Yesterday, in addition to planting, I also harvested. Before I could plant my sunflowers, I had to clear out the beet bed. It was time for them to be harvested anyway. They had been in the ground since late fall. They were surprised by the early freeze and then the continuing cold weather kept them small for several weeks, but they came through it all just fine and finally produced the nice roots for which they are famous.

When I pulled them all from the ground and cut off the tops leaving about an inch or so of the greens, I had a nice full basket of nutrient rich veggies. Now what?

I like beets most any way they can be prepared. They make wonderful soup (borscht) or can be simply sliced and boiled or baked as a side dish. I even found, when I did an Internet search, that there is a beet cake! When I mentioned that to Bob, he looked at me as if I had lost my mind, and when I thought about it, the whole concept just seemed wrong to me. So, no beet cake for us.

Then, of course, there are beet pickles. My family is particularly fond of beet pickles, and so was there ever really any doubt as to how my beets would be prepared? Beet pickles it would be!

The only problem was that by the time I got around to cleaning the beets, I was too pooped to pickle. I washed them and put them on the stove to boil in some water. After they were tender and cooled, I removed their skins and put them in a big plastic tub in the refrigerator to wait until I was rested and had time to deal with them.

That time was not to come today. I had a couple of appointments that took me away from the house, but if all goes well, tomorrow afternoon my beets and I have a date, and there shall be pickles!

Should you ever want to raise your own beets and follow my pickling example, my advice, if you live in my part of the world, is to plant them in the fall. They prefer to grow in cool weather. Once they are ready, here is your pickle recipe. This recipe will yield 10 pint jars of pickles. You can easily adjust it to fit the quantity of beets that you have.

•10 pounds fresh small beets, stems removed
•2 cups white sugar
•1 tablespoon pickling salt
•1 quart white vinegar
•1/4 cup whole cloves

•Place beets in a large stockpot with water to cover. Bring to a boil, and cook until tender, about 15 minutes depending on the size of the beets. If beets are large, cut them into quarters. Drain, reserving 2 cups of the beet water, cool and peel.
•Sterilize jars and lids by immersing in boiling water for at least 10 minutes. Fill each jar with beets and add several whole cloves to each jar.
•In a large saucepan, combine the sugar, beet water, vinegar, and pickling salt. Bring to a rapid boil. Pour the hot brine over the beets in the jars, and seal lids.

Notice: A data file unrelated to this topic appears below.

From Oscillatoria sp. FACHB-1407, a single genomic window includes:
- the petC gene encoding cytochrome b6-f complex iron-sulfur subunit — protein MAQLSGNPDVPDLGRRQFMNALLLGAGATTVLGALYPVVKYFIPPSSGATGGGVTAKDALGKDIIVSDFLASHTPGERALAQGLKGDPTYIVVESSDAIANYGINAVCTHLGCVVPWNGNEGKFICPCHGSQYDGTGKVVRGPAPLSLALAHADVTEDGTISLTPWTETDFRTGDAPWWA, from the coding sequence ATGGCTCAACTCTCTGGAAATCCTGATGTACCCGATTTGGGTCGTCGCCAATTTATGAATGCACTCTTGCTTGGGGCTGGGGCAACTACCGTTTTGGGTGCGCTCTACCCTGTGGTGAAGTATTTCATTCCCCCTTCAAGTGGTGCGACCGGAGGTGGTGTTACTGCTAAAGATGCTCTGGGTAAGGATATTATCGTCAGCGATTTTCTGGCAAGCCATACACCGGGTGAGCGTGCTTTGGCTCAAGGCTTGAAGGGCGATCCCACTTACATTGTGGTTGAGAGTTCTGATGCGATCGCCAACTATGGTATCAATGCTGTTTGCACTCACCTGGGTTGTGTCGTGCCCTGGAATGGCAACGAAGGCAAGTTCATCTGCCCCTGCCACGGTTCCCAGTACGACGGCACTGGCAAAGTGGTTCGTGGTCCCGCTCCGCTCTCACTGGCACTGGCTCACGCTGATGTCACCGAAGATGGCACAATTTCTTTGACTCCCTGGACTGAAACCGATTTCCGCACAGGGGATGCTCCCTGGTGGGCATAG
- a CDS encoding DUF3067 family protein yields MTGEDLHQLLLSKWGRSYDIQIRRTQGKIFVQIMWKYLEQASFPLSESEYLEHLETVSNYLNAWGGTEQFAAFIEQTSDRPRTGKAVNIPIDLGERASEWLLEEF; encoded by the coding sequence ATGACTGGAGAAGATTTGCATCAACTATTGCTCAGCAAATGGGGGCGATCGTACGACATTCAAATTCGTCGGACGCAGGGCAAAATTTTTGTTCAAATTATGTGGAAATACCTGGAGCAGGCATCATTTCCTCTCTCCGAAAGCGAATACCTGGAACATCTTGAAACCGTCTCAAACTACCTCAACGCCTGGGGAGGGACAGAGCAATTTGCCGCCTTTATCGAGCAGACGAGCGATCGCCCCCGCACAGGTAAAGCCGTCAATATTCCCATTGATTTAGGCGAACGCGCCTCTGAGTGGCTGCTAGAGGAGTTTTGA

•Place a rack in the bottom of a large stockpot and fill halfway with water. Bring to a boil over high heat, then carefully lower the jars into the pot using a holder. Leave a 2 inch space between the jars. Pour in more boiling water if necessary until the water level is at least 1 inch above the tops of the jars. Bring the water to a full boil, cover the pot, and process for 10 minutes.

One word of advice: Before pouring the brine over the beets, taste it and make sure that it is not either too sour or too sweet for your taste. At this point, you can adjust it if needed. Also, some people, myself included, like to add a cinnamon stick to each jar, or you can add other spices according to your own taste. The point is to play with it and make it your own recipe. Finally, you'll come up with a taste that you just can't beet - er - beat. Happy pickling!

Sunday, April 18, 2010

Snakes in the grass - and on the porch

I went to the back porch a couple of days ago to retrieve my cat, Nicholas, who had been helping me with my garden work outside. Nicholas is a great gardener - especially good at digging holes and filling them - but he truly excels at every gardener's favorite activity in the yard, resting in the shade, preferably on his back while he airs his tummy fur.

Anyway, as I say, I went to retrieve my gardening assistant and found him in a face-off on the porch with this guy:

The snake had been herded into a corner near the back door and had no escape route. As I looked at him from the doorway, he raised his head toward me and shook the tip of his tail. "Nice try," I thought, "but I know you are not a rattlesnake!"

But what was he? I'm not good at identifying snakes, so I wanted to get my camera to take a picture so that I might identify him later. Since neither snake nor cat seemed to be in any eminent danger and the snake did not appear particularly aggressive, I shut the door and ran for the camera and took the shot that you see above. The only thing left to do was to distract Nicholas so the snake could escape, not a difficult task as my cat is more a lover than a fighter.